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CD reviews: Pianist McCoy Tyner showcases strengths in 'Solo'

| Tuesday, Nov. 24, 2009

'Solo'

McCoy Tyner (Half Note)

Since his days with John Coltrane, McCoy Tyner has shown himself to be a wizard on the piano. "Solo" shows that as he rolls through his own material such as "African Village," "Blues for Jeff" and "Angelina" while also doing classics such as "In a Mellow Tone" and "Naima." His version of "I Should Care" in someways illustrates the strength of his playing. Early on, his right hand pecks away at the theme while the left pounds out rhythms and chords that dominate it. He gives 'Trane's "Lazy Bird" more life and variety than the easy-going song usually gets. The variety of the music changes greatly, from his lovely "Ballad for Aisha" to a dramatic and forceful "Just Feelin'." This album is a true showcase for his talent.

— Bob Karlovits

'Snow Road'

Thomas Barber's Janus Bloc (D Clef)

'Facing the Mirror'

Dave Rivello Ensemble (Allora)

'We Take No Prisoners'

Joris Teepe Big Band (Challenge)

Big bands do not have to sound like creatures of the 1940s. Thomas Barber, Dave Rivello and Joris Teepe show that clearly on "Snow Road," "Facing the Mirror" and "We Take No Prisoners." They do that by putting together arrangements and ensembles that work in a creative way. Barber's album does that particularly by using a string quartet almost as an instrument rather than a group. On the mid-tempo "Shatzaquotek," for example, the strings offer statements that a listener might expect from a horn. Rivello's ensemble is more traditionally shaped, but uses harmony and tonal quality in an unusual way. "Chorale," for instance, is just that in brass and reeds, but has a rhythm section background that lifts it out of the classics. Teepe's ensemble is more traditional, too, but always uses its horn voices in fresh ways, particularly on a swinging "It Is Peculiar" and a butt-kicking title tune. All three show just how much many big bands have missed.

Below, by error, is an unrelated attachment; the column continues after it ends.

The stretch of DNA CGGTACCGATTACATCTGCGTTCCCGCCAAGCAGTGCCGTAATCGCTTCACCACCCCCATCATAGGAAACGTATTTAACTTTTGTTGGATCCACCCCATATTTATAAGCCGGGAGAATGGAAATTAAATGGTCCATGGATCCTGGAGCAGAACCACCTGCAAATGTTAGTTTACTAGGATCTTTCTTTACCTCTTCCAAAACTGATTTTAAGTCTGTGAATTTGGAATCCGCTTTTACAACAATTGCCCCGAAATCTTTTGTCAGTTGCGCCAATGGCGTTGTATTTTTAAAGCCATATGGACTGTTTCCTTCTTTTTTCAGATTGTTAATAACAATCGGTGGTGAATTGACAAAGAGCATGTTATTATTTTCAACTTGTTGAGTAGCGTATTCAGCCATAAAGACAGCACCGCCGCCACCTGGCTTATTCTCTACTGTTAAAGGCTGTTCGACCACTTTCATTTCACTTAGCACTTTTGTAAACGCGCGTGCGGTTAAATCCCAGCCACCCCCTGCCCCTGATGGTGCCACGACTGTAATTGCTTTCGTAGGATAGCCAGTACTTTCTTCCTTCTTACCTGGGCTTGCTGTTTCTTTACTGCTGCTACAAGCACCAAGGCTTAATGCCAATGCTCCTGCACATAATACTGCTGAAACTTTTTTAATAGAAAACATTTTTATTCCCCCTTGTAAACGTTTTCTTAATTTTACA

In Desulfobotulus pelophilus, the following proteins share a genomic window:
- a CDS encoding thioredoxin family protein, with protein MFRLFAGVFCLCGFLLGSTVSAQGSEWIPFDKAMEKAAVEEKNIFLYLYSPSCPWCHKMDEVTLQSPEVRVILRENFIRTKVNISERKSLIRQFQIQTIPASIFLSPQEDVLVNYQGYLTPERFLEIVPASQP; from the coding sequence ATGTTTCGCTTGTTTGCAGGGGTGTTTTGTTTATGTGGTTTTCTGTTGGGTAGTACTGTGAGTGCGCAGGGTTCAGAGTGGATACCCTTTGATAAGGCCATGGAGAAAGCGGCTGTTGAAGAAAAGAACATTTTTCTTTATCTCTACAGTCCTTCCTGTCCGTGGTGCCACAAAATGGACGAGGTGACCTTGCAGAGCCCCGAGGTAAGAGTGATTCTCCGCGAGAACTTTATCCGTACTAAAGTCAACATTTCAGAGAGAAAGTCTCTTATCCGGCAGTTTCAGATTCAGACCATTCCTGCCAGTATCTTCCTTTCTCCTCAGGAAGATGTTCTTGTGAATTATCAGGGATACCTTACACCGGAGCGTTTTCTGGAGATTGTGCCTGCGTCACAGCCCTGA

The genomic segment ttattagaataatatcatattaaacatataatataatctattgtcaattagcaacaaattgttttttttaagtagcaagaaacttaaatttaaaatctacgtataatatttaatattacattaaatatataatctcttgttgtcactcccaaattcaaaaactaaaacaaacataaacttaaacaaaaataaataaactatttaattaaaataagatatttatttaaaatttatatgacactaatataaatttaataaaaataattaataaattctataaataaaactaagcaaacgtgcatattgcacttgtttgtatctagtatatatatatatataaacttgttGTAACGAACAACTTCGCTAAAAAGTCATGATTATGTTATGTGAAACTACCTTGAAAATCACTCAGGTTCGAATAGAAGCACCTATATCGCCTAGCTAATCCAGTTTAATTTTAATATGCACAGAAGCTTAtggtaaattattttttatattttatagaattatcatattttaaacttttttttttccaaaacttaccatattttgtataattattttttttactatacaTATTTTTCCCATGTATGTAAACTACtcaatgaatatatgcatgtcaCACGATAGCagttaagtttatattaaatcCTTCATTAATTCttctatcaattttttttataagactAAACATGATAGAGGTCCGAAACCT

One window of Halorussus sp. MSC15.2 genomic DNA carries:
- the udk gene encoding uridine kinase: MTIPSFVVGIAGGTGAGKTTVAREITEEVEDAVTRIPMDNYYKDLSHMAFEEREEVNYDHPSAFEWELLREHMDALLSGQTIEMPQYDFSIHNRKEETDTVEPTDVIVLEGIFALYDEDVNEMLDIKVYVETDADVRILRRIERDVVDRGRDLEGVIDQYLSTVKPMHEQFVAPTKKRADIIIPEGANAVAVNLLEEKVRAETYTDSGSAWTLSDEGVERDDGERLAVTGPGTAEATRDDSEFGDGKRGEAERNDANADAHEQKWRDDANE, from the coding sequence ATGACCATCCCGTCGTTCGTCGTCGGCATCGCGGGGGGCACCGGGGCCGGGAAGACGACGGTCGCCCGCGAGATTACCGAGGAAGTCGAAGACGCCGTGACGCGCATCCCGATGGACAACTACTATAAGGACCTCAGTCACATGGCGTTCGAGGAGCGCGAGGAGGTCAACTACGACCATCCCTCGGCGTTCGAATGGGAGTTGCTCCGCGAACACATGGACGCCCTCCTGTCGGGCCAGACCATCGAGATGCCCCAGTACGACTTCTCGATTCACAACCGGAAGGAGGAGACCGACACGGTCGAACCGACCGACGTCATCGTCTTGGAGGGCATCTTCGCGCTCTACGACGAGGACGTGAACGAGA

— Bob Karlovits

'Echo'

Leona Lewis (J Records)

If you can get past the fact that Lewis is a Simon Cowell protege, you have to grant that she's an exciting talent. Her second album confirms that. The first single, "Happy," follows the winning formula of her big hit, "Bleeding Love": a quiet, churchy beginning exploding into a passionate, swelling chorus, slingshotted by kick drum. (Both songs were written with Ryan Tedder.) Though the British singer has cited Minnie Riperton as an influence, her voice suggests a more soulful version of Paula Cole, with whom she shares vocal inflections and harmonic tendencies. Lewis is less adept at pop songs such as "Love Letter." But on torch songs such as "Can't Breathe" and "My Hands," she's an absolute scorcher. "Echo" plays to her flaming strengths.

— The Philadelphia Inquirer

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